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The National HIV/AIDS Strategy (NHAS) has guided our national response to the domestic HIV epidemic since its initial release in July of 2010. Six years later, while substantial progress has been made in several key areas of the strategy, progress in others have stalled, according to a new Indicator Supplement released just last week by the White House’s Office of National AIDS Policy to celebrate the six-year anniversary of the NHAS.
Significant adjustments have been made to estimates of the number of trans-identified individuals. According to research released by the Williams Institute late last month, there are 1.4 million trans identified adults in the U.S. This is roughly double the estimate made by the Williams Institute in 2011, and brings the percentage of the adult population who identify as trans up to .6% - an increase attributed to a wider data pool created when 19 states opted to include a question on gender identity in their reporting to the CDC’s Behavioral Risk Factor Surveillance System.
Puerto Rico is between a rock and a hard place when it comes to health services, especially HIV/AIDS.
Few Supreme Court decisions have been as consequential to women’s health in Texas and nationally as Whole Woman's Health v. Hellerstedt. In a 5-to-3 ruling last month, the Court struck down a Texas law that made it more difficult to get an abortion and reaffirmed constitutional protections on reproductive freedom.
Following the Democratic National Convention, Secretary Hillary Clinton published a press release which describes her plan to combat the HIV/AIDS epidemic if she becomes president and highlighted the speech of Daniel Driffin a man living with HIV from Atlanta. The press release described three main components of her plan, including convening an “End the Epidemic” working group, fully implementing and strengthening the National HIV/AIDS Strategy, and launching a campaign to reduce the stigma and discrimination faced by those living with HIV.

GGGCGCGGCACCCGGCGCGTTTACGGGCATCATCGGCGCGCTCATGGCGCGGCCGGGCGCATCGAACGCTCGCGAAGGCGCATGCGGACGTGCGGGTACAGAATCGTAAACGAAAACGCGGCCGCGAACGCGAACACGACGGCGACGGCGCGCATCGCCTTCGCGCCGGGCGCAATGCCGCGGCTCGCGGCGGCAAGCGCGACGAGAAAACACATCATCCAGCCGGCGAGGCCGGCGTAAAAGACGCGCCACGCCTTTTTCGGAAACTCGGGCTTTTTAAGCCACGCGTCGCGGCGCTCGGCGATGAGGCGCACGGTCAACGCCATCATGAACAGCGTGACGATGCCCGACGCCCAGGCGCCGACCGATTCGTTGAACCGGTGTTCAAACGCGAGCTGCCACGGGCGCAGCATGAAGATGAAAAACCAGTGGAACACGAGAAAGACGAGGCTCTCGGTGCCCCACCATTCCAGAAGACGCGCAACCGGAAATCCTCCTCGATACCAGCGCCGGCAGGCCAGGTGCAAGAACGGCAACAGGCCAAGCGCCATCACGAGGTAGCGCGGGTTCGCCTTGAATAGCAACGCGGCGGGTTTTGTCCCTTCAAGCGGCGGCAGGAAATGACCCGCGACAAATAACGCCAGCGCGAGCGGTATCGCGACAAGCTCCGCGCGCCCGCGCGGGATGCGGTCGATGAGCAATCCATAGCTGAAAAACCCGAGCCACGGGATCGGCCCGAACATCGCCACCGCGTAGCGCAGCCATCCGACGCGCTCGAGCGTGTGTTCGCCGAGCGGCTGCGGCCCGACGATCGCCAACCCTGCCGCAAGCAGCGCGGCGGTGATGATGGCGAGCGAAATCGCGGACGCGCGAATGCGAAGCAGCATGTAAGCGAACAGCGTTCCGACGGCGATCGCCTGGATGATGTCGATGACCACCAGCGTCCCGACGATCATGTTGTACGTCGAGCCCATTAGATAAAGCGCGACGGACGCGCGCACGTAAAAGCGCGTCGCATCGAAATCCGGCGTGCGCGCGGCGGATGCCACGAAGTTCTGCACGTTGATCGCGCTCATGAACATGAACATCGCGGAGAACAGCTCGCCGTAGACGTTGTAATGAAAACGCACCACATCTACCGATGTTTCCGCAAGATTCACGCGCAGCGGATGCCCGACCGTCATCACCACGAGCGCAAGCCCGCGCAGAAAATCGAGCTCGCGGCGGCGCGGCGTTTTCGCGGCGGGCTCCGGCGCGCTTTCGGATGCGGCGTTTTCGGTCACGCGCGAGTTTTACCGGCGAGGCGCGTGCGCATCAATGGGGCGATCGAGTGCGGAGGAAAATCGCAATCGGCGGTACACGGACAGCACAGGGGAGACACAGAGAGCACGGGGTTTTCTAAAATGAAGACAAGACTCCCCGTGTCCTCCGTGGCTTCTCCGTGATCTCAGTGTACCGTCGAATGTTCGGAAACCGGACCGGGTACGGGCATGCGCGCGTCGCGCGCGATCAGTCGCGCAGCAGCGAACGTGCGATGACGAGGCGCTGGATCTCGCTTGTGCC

Congress left Washington three weeks ago for its seven-and-a-half-week recess in order to hold the two national political conventions. Now it’s time for the Policy Update to take a summer break. We’ll be back after Labor Day. Of course, while we hope all of you will find some time to relax, we don’t want you to forget policy and advocacy completely. Here are a few things to keep in mind and get ready for in September.
On July 26th, the 2016 Democratic National Convention (DNC) began in Philadelphia, Pennsylvania. During the convention, Secretary Hillary Clinton officially became the Democratic presidential nominee, making her the first woman to ever be nominated by a major political party in the United States. The convention brought together politicians, celebrities, and Americans to unify the Democratic Party behind the presumptive candidate, despite heavy protests from the “Bernie or Bust” movement and the resignation of the DNC Chair Debbie Wasserman Schultz following the WikiLeaks of top DNC officials' emails. The leaked emails suggested that committee staff complained about and brainstormed ways to spin the media against Senator Bernie Sanders’ (I-VT) campaign, despite the expectation that the DNC should remain neutral during the primary. The content of these emails further infuriated some Sanders supporters and delegates–leading to protests that flared up at times throughout the convention.
“Bringing the marginalized to the center of attention,” could have been the subtheme for this year’s International AIDS Conference held July 18-23, 2016 in Durban, South Africa. Access, Equity, and Rights Now was the conference’s official theme. It demanded that we focus on key populations affected by HIV that countries and communities often ignore, shun, criminalize, and stigmatize.
On July 12th, exactly one month after the horrifying massacre at the Pulse nightclub in Orlando, Florida the Committee on Oversight and Government Reform held a hearing on H.R. 2802, the First Amendment Defense Act (FADA). I attended this hearing on behalf of AIDS United.